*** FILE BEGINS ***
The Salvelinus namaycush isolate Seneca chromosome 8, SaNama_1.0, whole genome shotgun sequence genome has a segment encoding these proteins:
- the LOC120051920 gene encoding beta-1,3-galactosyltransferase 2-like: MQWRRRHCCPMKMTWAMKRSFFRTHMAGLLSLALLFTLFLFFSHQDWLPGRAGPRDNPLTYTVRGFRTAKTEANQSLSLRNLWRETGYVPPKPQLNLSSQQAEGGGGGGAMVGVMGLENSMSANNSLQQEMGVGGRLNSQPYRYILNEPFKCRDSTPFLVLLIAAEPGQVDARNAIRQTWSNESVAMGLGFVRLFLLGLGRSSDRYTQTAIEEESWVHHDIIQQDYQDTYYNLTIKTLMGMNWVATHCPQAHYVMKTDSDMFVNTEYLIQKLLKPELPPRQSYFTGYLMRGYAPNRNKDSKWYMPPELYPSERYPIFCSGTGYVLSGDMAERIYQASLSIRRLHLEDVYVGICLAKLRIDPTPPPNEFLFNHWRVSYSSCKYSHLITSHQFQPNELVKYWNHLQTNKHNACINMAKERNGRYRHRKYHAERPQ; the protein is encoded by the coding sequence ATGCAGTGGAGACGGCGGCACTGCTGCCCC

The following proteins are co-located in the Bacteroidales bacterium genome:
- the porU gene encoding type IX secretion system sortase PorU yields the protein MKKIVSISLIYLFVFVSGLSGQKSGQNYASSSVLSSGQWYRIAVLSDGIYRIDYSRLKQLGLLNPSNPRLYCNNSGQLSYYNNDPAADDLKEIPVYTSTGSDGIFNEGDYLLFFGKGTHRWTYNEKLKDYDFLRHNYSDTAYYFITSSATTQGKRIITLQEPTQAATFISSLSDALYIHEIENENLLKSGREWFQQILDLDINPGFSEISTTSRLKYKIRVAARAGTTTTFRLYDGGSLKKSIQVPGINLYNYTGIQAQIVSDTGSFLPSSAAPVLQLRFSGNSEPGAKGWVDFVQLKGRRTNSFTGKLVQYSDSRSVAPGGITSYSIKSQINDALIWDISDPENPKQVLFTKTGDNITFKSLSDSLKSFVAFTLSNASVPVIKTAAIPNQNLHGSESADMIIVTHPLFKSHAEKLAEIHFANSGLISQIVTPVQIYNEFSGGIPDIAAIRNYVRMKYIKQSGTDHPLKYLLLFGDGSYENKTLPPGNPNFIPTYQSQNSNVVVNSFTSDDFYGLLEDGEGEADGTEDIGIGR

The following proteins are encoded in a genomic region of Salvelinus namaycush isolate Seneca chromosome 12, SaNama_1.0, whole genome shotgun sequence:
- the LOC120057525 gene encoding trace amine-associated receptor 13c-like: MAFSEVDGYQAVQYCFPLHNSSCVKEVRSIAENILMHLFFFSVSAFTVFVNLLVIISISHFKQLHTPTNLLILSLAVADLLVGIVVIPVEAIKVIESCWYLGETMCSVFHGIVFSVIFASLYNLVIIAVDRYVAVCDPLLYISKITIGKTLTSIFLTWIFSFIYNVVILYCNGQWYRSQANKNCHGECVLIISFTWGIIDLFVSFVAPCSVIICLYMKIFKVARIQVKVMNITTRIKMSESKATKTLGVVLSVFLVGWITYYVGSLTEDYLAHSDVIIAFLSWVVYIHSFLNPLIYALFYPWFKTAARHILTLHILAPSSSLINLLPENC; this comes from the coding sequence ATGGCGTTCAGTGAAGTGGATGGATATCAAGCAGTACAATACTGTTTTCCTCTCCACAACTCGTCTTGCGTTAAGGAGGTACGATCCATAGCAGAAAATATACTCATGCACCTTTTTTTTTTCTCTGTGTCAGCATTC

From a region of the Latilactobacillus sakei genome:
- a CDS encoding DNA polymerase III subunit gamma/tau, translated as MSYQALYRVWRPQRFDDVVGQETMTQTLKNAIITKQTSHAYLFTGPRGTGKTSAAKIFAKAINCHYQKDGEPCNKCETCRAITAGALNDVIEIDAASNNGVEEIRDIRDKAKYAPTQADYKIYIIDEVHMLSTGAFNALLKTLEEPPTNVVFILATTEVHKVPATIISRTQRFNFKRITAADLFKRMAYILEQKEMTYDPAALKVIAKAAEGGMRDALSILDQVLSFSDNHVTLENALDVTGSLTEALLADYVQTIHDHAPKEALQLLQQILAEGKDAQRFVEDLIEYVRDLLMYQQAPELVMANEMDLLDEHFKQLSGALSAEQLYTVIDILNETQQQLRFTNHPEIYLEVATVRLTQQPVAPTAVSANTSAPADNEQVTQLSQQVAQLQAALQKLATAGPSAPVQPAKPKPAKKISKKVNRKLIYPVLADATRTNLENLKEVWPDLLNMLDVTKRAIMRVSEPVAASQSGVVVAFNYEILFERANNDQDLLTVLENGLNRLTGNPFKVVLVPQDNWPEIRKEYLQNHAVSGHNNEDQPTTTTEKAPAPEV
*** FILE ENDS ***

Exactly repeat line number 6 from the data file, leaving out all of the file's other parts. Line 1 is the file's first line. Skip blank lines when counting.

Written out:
- the LOC120057525 gene encoding trace amine-associated receptor 13c-like: MAFSEVDGYQAVQYCFPLHNSSCVKEVRSIAENILMHLFFFSVSAFTVFVNLLVIISISHFKQLHTPTNLLILSLAVADLLVGIVVIPVEAIKVIESCWYLGETMCSVFHGIVFSVIFASLYNLVIIAVDRYVAVCDPLLYISKITIGKTLTSIFLTWIFSFIYNVVILYCNGQWYRSQANKNCHGECVLIISFTWGIIDLFVSFVAPCSVIICLYMKIFKVARIQVKVMNITTRIKMSESKATKTLGVVLSVFLVGWITYYVGSLTEDYLAHSDVIIAFLSWVVYIHSFLNPLIYALFYPWFKTAARHILTLHILAPSSSLINLLPENC; this comes from the coding sequence ATGGCGTTCAGTGAAGTGGATGGATATCAAGCAGTACAATACTGTTTTCCTCTCCACAACTCGTCTTGCGTTAAGGAGGTACGATCCATAGCAGAAAATATACTCATGCACCTTTTTTTTTTCTCTGTGTCAGCATTC